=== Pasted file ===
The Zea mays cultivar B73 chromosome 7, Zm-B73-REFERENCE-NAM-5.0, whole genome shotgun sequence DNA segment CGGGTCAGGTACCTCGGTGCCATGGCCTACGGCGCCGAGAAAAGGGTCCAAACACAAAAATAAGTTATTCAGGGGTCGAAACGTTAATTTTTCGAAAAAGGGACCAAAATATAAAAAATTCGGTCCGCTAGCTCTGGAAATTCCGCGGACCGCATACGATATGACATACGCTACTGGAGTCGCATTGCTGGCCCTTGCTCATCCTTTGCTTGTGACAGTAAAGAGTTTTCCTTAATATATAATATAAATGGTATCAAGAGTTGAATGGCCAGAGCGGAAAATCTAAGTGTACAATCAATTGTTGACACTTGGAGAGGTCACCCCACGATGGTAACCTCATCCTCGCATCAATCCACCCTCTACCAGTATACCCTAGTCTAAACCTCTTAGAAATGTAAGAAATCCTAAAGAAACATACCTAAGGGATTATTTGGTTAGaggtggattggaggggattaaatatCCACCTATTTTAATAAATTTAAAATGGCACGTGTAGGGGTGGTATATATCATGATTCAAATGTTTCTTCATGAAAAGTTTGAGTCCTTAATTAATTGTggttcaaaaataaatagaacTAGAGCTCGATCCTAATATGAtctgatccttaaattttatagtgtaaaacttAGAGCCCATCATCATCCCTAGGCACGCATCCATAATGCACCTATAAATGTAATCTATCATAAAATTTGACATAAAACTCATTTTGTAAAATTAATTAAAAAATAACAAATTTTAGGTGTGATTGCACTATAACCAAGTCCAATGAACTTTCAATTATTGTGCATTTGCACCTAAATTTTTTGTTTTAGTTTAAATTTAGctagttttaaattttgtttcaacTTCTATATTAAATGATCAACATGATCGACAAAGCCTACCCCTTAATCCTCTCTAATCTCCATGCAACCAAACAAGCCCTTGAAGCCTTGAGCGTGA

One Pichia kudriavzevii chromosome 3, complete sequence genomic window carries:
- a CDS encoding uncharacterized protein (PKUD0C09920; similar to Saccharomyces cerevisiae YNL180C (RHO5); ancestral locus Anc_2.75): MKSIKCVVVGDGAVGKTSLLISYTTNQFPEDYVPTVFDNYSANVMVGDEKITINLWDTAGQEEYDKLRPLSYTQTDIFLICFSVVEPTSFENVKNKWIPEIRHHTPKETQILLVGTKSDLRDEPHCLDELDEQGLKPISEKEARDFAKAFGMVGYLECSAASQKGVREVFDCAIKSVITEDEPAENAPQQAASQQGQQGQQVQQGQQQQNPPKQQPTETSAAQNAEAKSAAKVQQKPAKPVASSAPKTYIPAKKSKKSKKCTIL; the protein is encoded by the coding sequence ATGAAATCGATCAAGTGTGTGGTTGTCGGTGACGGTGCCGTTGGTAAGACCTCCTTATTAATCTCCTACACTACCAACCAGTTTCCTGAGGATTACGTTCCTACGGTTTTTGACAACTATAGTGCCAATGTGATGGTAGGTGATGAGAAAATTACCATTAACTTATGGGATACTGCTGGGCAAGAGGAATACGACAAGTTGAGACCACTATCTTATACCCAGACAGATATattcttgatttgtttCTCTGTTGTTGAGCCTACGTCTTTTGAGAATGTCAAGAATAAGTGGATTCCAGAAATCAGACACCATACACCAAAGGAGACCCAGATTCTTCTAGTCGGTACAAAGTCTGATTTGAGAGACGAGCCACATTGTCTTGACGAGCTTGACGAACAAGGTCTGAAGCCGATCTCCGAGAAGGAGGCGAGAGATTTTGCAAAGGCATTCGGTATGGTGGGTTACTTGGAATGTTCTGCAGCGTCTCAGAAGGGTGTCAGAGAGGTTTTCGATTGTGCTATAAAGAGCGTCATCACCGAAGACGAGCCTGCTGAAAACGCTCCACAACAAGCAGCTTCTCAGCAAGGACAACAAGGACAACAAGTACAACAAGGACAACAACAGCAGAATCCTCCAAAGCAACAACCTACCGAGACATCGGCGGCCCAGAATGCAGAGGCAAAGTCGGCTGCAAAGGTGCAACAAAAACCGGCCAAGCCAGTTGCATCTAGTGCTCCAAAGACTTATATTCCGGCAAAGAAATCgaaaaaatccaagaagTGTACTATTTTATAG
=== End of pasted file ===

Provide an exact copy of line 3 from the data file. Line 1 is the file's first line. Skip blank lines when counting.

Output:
- a CDS encoding uncharacterized protein (PKUD0C09920; similar to Saccharomyces cerevisiae YNL180C (RHO5); ancestral locus Anc_2.75): MKSIKCVVVGDGAVGKTSLLISYTTNQFPEDYVPTVFDNYSANVMVGDEKITINLWDTAGQEEYDKLRPLSYTQTDIFLICFSVVEPTSFENVKNKWIPEIRHHTPKETQILLVGTKSDLRDEPHCLDELDEQGLKPISEKEARDFAKAFGMVGYLECSAASQKGVREVFDCAIKSVITEDEPAENAPQQAASQQGQQGQQVQQGQQQQNPPKQQPTETSAAQNAEAKSAAKVQQKPAKPVASSAPKTYIPAKKSKKSKKCTIL; the protein is encoded by the coding sequence ATGAAATCGATCAAGTGTGTGGTTGTCGGTGACGGTGCCGTTGGTAAGACCTCCTTATTAATCTCCTACACTACCAACCAGTTTCCTGAGGATTACGTTCCTACGGTTTTTGACAACTATAGTGCCAATGTGATGGTAGGTGATGAGAAAATTACCATTAACTTATGGGATACTGCTGGGCAAGAGGAATACGACAAGTTGAGACCACTATCTTATACCCAGACAGATATattcttgatttgtttCTCTGTTGTTGAGCCTACGTCTTTTGAGAATGTCAAGAATAAGTGGATTCCAGAAATCAGACACCATACACCAAAGGAGACCCAGATTCTTCTAGTCGGTACAAAGTCTGATTTGAGAGACGAGCCACATTGTCTTGACGAGCTTGACGAACAAGGTCTGAAGCCGATCTCCGAGAAGGAGGCGAGAGATTTTGCAAAGGCATTCGGTATGGTGGGTTACTTGGAATGTTCTGCAGCGTCTCAGAAGGGTGTCAGAGAGGTTTTCGATTGTGCTATAAAGAGCGTCATCACCGAAGACGAGCCTGCTGAAAACGCTCCACAACAAGCAGCTTCTCAGCAAGGACAACAAGGACAACAAGTACAACAAGGACAACAACAGCAGAATCCTCCAAAGCAACAACCTACCGAGACATCGGCGGCCCAGAATGCAGAGGCAAAGTCGGCTGCAAAGGTGCAACAAAAACCGGCCAAGCCAGTTGCATCTAGTGCTCCAAAGACTTATATTCCGGCAAAGAAATCgaaaaaatccaagaagTGTACTATTTTATAG